MC:  “I measured my self-worth by something I perceived was predetermined.”

Sometime during this whole sickening affair I slipped into signing my e-mails to the AP with “love.”  I didn’t love her.  I think, however, that I was trying to elicit a similar remark from the AP.  I was desperate to hear someone say they loved me. This was not because I was unloved or wanted love.  My wife, kids, and parents loved me very much.  I saw the word “love” from a woman as a proxy for more specific phrases such as “want,” “desire,” or “find attractive.”  I desperately wanted evidence that women found me attractive, and I thought they could prove that either by giving me sex or saying they loved me.

I was really obsessed with the question of whether women found me attractive.  I used that as a measure of my success and my self-worth.  I think I had been too lazy or cowardly to focus on some other thing that might make me special.  Why not, for example, measure my self-worth in terms of my academic, career, intellectual, athletic, creative, or other endeavors?  The reason was that those things required hard work, risk, and more than occasional failure.  I couldn’t stand failure.  I was too sensitive, like a temper tantrum-prone child.  So, I measured my self-worth by something I perceived as predetermined:  attractiveness.  In fact, even attractiveness is subject to effort and smart choices.  But, I told myself it was predetermined. I also told myself it was my Holy Grail.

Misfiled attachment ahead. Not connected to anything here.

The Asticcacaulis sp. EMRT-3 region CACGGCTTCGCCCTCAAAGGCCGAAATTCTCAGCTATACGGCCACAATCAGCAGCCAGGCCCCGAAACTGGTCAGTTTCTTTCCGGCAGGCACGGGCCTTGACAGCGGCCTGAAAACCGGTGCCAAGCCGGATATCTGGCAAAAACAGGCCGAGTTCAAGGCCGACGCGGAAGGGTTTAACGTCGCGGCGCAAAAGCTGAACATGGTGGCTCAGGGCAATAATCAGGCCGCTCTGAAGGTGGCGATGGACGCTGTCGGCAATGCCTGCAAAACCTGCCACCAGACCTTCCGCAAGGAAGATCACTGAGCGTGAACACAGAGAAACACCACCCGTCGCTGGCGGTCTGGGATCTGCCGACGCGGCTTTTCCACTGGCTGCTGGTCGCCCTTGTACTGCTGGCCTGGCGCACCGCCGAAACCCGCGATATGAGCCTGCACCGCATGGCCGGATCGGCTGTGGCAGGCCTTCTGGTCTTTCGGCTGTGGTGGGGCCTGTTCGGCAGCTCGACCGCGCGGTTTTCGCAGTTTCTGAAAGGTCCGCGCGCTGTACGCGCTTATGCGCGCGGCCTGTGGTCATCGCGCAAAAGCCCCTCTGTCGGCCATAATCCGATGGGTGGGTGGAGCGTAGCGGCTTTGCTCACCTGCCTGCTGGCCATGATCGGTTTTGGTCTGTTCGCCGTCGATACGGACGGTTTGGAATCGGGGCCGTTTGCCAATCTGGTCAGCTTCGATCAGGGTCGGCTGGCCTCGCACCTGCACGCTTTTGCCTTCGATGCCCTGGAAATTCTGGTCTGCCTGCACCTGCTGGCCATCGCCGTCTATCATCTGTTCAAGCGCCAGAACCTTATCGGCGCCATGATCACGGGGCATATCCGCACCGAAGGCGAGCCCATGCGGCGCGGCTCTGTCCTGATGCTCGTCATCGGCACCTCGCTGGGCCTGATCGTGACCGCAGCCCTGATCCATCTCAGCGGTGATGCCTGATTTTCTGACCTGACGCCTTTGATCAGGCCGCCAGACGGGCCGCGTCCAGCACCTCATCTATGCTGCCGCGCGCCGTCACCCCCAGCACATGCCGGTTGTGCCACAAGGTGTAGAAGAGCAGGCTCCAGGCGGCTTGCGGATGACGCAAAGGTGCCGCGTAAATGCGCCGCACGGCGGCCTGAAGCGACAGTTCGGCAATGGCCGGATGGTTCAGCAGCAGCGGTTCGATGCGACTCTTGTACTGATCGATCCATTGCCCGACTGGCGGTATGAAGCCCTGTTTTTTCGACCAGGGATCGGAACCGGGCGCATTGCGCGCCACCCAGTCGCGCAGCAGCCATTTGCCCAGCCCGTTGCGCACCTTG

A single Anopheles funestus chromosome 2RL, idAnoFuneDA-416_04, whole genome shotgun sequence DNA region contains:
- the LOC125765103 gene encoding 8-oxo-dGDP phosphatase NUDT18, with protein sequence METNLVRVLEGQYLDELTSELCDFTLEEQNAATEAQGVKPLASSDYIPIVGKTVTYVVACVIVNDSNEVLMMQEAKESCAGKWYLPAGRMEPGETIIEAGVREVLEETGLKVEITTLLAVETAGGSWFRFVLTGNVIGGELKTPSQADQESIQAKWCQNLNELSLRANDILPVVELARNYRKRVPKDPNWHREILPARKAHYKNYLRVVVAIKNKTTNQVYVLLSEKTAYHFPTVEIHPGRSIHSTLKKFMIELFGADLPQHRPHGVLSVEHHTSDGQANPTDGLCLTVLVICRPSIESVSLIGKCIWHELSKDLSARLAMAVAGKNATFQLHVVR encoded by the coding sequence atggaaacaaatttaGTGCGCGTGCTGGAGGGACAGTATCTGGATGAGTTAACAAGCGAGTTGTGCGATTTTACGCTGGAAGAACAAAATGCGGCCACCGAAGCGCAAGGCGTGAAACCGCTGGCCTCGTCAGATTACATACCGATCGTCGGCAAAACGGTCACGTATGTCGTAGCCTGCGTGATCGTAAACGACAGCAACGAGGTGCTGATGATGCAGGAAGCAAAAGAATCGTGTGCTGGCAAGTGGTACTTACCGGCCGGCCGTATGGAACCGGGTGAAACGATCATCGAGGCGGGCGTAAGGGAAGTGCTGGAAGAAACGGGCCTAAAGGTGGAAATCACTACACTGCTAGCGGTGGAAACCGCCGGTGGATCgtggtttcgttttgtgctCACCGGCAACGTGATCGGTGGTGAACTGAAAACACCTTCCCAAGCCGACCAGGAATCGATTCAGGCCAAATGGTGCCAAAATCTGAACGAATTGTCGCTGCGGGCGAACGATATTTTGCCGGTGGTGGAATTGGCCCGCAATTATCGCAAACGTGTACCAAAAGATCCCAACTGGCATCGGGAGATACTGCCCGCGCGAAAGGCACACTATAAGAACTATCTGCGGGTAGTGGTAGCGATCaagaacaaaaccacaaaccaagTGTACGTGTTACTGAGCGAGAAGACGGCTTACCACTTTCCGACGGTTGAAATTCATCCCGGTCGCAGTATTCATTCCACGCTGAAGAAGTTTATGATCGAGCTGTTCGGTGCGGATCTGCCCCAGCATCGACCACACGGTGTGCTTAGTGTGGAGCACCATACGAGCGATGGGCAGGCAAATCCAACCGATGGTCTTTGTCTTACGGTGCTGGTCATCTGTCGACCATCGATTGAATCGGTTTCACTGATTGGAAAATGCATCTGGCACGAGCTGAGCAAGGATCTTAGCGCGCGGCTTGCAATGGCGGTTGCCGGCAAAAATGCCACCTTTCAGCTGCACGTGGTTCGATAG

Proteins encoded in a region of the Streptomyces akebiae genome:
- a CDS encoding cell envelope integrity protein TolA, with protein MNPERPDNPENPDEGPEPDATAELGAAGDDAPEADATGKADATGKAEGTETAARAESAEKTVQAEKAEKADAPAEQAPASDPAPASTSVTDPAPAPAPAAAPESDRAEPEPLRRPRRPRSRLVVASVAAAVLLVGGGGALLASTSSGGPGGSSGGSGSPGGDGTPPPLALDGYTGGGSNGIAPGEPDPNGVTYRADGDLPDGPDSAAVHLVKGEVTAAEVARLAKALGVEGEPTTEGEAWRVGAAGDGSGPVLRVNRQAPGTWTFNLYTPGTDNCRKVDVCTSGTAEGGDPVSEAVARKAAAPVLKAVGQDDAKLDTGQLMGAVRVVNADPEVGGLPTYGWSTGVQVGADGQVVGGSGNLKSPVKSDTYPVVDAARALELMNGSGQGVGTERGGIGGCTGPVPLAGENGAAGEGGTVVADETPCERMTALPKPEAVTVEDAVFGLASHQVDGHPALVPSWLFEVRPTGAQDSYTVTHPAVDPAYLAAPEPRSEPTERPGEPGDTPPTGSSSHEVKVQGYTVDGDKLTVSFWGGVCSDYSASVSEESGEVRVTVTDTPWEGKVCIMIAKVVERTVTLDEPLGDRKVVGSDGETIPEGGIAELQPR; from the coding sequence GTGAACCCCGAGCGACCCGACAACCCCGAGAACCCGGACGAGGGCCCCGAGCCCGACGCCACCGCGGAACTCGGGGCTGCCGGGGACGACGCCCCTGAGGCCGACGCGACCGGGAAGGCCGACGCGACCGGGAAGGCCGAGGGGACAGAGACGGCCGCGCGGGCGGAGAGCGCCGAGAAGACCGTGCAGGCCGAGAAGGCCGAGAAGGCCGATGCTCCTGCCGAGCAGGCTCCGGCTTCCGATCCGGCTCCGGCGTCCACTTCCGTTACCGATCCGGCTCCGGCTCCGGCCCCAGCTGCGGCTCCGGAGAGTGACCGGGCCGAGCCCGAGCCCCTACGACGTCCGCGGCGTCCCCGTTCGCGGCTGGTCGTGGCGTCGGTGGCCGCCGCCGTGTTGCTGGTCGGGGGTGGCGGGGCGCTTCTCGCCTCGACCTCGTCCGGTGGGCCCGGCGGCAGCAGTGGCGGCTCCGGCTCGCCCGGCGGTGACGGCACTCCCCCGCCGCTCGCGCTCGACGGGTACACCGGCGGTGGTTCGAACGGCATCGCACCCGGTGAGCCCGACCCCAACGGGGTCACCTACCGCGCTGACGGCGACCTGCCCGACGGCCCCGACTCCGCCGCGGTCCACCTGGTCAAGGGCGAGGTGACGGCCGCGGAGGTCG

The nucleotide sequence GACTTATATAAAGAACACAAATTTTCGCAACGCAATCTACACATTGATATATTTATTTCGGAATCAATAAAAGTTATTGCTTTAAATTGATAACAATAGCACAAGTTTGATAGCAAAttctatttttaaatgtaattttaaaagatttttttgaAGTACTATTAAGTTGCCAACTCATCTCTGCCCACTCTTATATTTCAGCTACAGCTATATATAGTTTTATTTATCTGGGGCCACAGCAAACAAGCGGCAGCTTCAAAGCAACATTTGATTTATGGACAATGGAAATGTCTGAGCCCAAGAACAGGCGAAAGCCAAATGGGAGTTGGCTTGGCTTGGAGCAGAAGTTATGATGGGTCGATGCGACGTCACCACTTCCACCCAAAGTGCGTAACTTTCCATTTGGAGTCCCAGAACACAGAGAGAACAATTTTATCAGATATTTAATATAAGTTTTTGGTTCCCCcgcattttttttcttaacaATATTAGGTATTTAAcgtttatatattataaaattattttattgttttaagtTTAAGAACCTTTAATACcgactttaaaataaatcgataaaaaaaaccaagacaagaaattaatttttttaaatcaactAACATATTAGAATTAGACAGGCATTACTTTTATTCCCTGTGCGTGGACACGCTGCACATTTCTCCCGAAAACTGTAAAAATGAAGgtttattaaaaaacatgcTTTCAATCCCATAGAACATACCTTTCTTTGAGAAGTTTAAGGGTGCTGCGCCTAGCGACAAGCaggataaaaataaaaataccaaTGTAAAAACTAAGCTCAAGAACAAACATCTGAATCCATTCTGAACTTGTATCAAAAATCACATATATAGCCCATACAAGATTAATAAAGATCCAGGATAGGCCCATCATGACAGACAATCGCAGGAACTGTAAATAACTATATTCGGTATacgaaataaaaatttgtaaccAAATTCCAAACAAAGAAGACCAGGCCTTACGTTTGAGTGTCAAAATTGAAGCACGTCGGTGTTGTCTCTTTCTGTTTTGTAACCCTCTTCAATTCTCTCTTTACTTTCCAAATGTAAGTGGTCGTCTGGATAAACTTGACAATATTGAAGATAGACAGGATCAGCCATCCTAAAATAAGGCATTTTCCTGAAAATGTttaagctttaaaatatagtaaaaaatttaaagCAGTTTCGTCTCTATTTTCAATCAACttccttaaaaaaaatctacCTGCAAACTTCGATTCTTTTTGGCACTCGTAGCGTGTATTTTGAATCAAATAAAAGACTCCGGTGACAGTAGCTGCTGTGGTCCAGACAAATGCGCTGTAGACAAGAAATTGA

No, I didn’t love that AP.  Yes, in some way I was attracted to her.  More than that, however, I was seduced by the hope that she was attracted to me.  The sense that she might see only the so-called masculine and successful elements of me — unlike my wife, who knew all of my weaknesses and failures too — made me cling to the AP like a moth to a flame.  By the way, whatever you might think of the way that phrase — like a moth to a flame — is used in popular culture, it is not romantic, desirable, or healthy.  It is a sick, self-defeating behavior.  As sentient beings, we should be expected to rise above that pathological behavior.

I woke up next to the AP Sunday morning.  Here’s another selfish act that just kills TL.  I should have made myself go lift weights, run, or otherwise work-out, as I insisted on doing every other day of my life, at the expense of sleeping in with TL.  Instead, I told myself I would skip fitness and lie there hoping for sex or flattery.  The insult to TL is deep.  I said to myself, “Oh, you will have plenty of time with TL during the years to come, but you may not have many more opportunities to get sex or flattery from this AP.”


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